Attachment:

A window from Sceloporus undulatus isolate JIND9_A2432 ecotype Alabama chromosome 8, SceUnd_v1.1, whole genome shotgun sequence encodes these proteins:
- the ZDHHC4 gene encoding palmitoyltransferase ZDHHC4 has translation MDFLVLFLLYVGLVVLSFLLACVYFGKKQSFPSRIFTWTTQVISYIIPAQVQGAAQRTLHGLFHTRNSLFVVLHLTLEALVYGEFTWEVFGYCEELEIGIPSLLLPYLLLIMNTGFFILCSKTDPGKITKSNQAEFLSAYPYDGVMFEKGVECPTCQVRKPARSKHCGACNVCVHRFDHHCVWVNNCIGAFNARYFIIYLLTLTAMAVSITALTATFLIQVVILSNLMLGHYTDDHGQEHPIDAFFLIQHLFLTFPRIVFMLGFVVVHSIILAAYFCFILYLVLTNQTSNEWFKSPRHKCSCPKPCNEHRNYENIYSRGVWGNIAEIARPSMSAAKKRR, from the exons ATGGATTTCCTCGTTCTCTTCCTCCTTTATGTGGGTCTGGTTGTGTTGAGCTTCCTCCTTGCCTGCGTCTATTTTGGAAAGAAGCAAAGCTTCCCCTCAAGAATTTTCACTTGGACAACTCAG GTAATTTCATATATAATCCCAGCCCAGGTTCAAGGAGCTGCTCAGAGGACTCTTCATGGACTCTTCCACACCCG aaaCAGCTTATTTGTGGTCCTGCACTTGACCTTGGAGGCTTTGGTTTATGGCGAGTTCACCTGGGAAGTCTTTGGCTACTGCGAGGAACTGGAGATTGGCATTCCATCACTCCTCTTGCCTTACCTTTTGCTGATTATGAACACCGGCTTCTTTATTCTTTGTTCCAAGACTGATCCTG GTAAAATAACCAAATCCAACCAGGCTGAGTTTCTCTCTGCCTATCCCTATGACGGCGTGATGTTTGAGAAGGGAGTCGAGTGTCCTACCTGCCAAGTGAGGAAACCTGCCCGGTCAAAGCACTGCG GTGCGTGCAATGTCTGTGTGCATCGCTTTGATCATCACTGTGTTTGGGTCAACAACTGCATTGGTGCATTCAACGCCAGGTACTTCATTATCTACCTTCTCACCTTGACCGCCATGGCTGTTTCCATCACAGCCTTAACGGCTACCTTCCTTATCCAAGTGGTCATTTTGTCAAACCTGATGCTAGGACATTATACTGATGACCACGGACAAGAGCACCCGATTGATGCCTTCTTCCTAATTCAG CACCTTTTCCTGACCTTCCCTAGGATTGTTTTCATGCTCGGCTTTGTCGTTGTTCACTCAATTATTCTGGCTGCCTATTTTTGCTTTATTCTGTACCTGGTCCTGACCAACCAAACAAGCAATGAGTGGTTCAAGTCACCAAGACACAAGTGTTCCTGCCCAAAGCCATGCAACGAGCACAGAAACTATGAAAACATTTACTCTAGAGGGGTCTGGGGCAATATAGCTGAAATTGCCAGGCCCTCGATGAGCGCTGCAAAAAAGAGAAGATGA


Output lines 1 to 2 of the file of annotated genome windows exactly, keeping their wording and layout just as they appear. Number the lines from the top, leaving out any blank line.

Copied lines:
A window from Sceloporus undulatus isolate JIND9_A2432 ecotype Alabama chromosome 8, SceUnd_v1.1, whole genome shotgun sequence encodes these proteins:
- the ZDHHC4 gene encoding palmitoyltransferase ZDHHC4 has translation MDFLVLFLLYVGLVVLSFLLACVYFGKKQSFPSRIFTWTTQVISYIIPAQVQGAAQRTLHGLFHTRNSLFVVLHLTLEALVYGEFTWEVFGYCEELEIGIPSLLLPYLLLIMNTGFFILCSKTDPGKITKSNQAEFLSAYPYDGVMFEKGVECPTCQVRKPARSKHCGACNVCVHRFDHHCVWVNNCIGAFNARYFIIYLLTLTAMAVSITALTATFLIQVVILSNLMLGHYTDDHGQEHPIDAFFLIQHLFLTFPRIVFMLGFVVVHSIILAAYFCFILYLVLTNQTSNEWFKSPRHKCSCPKPCNEHRNYENIYSRGVWGNIAEIARPSMSAAKKRR, from the exons ATGGATTTCCTCGTTCTCTTCCTCCTTTATGTGGGTCTGGTTGTGTTGAGCTTCCTCCTTGCCTGCGTCTATTTTGGAAAGAAGCAAAGCTTCCCCTCAAGAATTTTCACTTGGACAACTCAG GTAATTTCATATATAATCCCAGCCCAGGTTCAAGGAGCTGCTCAGAGGACTCTTCATGGACTCTTCCACACCCG aaaCAGCTTATTTGTGGTCCTGCACTTGACCTTGGAGGCTTTGGTTTATGGCGAGTTCACCTGGGAAGTCTTTGGCTACTGCGAGGAACTGGAGATTGGCATTCCATCACTCCTCTTGCCTTACCTTTTGCTGATTATGAACACCGGCTTCTTTATTCTTTGTTCCAAGACTGATCCTG GTAAAATAACCAAATCCAACCAGGCTGAGTTTCTCTCTGCCTATCCCTATGACGGCGTGATGTTTGAGAAGGGAGTCGAGTGTCCTACCTGCCAAGTGAGGAAACCTGCCCGGTCAAAGCACTGCG GTGCGTGCAATGTCTGTGTGCATCGCTTTGATCATCACTGTGTTTGGGTCAACAACTGCATTGGTGCATTCAACGCCAGGTACTTCATTATCTACCTTCTCACCTTGACCGCCATGGCTGTTTCCATCACAGCCTTAACGGCTACCTTCCTTATCCAAGTGGTCATTTTGTCAAACCTGATGCTAGGACATTATACTGATGACCACGGACAAGAGCACCCGATTGATGCCTTCTTCCTAATTCAG CACCTTTTCCTGACCTTCCCTAGGATTGTTTTCATGCTCGGCTTTGTCGTTGTTCACTCAATTATTCTGGCTGCCTATTTTTGCTTTATTCTGTACCTGGTCCTGACCAACCAAACAAGCAATGAGTGGTTCAAGTCACCAAGACACAAGTGTTCCTGCCCAAAGCCATGCAACGAGCACAGAAACTATGAAAACATTTACTCTAGAGGGGTCTGGGGCAATATAGCTGAAATTGCCAGGCCCTCGATGAGCGCTGCAAAAAAGAGAAGATGA